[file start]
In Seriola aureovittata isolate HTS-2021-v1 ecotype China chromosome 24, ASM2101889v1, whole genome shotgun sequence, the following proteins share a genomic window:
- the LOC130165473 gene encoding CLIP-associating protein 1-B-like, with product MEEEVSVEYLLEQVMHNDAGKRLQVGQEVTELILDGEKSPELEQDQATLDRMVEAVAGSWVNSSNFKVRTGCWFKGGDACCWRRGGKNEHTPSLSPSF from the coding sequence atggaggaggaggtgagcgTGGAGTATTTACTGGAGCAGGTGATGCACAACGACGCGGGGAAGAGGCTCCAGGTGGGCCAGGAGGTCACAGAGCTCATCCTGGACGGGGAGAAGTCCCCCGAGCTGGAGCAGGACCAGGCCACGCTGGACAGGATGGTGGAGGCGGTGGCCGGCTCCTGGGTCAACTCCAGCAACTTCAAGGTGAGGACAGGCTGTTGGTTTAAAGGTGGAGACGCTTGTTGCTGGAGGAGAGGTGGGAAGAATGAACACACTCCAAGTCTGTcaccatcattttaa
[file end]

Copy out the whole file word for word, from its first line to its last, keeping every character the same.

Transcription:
In Seriola aureovittata isolate HTS-2021-v1 ecotype China chromosome 24, ASM2101889v1, whole genome shotgun sequence, the following proteins share a genomic window:
- the LOC130165473 gene encoding CLIP-associating protein 1-B-like, with product MEEEVSVEYLLEQVMHNDAGKRLQVGQEVTELILDGEKSPELEQDQATLDRMVEAVAGSWVNSSNFKVRTGCWFKGGDACCWRRGGKNEHTPSLSPSF from the coding sequence atggaggaggaggtgagcgTGGAGTATTTACTGGAGCAGGTGATGCACAACGACGCGGGGAAGAGGCTCCAGGTGGGCCAGGAGGTCACAGAGCTCATCCTGGACGGGGAGAAGTCCCCCGAGCTGGAGCAGGACCAGGCCACGCTGGACAGGATGGTGGAGGCGGTGGCCGGCTCCTGGGTCAACTCCAGCAACTTCAAGGTGAGGACAGGCTGTTGGTTTAAAGGTGGAGACGCTTGTTGCTGGAGGAGAGGTGGGAAGAATGAACACACTCCAAGTCTGTcaccatcattttaa